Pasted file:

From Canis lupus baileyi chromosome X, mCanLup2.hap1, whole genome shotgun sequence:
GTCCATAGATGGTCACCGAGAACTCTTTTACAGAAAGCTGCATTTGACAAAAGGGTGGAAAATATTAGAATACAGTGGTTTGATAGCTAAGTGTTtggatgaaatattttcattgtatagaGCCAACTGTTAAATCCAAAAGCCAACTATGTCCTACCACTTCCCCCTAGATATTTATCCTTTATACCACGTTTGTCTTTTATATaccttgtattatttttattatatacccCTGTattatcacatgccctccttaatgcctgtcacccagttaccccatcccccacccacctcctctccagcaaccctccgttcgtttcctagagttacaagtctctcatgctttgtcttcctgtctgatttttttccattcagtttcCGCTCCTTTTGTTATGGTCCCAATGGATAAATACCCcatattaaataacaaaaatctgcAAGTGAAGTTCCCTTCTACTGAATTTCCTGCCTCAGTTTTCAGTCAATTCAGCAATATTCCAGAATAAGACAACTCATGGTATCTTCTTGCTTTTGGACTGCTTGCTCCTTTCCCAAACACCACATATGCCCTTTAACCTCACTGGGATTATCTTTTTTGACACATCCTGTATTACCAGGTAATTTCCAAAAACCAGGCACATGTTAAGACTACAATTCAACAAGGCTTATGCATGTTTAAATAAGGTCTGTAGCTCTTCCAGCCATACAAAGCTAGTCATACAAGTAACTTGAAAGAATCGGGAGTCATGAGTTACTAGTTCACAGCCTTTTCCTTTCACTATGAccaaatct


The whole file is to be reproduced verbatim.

From Canis lupus baileyi chromosome X, mCanLup2.hap1, whole genome shotgun sequence:
GTCCATAGATGGTCACCGAGAACTCTTTTACAGAAAGCTGCATTTGACAAAAGGGTGGAAAATATTAGAATACAGTGGTTTGATAGCTAAGTGTTtggatgaaatattttcattgtatagaGCCAACTGTTAAATCCAAAAGCCAACTATGTCCTACCACTTCCCCCTAGATATTTATCCTTTATACCACGTTTGTCTTTTATATaccttgtattatttttattatatacccCTGTattatcacatgccctccttaatgcctgtcacccagttaccccatcccccacccacctcctctccagcaaccctccgttcgtttcctagagttacaagtctctcatgctttgtcttcctgtctgatttttttccattcagtttcCGCTCCTTTTGTTATGGTCCCAATGGATAAATACCCcatattaaataacaaaaatctgcAAGTGAAGTTCCCTTCTACTGAATTTCCTGCCTCAGTTTTCAGTCAATTCAGCAATATTCCAGAATAAGACAACTCATGGTATCTTCTTGCTTTTGGACTGCTTGCTCCTTTCCCAAACACCACATATGCCCTTTAACCTCACTGGGATTATCTTTTTTGACACATCCTGTATTACCAGGTAATTTCCAAAAACCAGGCACATGTTAAGACTACAATTCAACAAGGCTTATGCATGTTTAAATAAGGTCTGTAGCTCTTCCAGCCATACAAAGCTAGTCATACAAGTAACTTGAAAGAATCGGGAGTCATGAGTTACTAGTTCACAGCCTTTTCCTTTCACTATGAccaaatct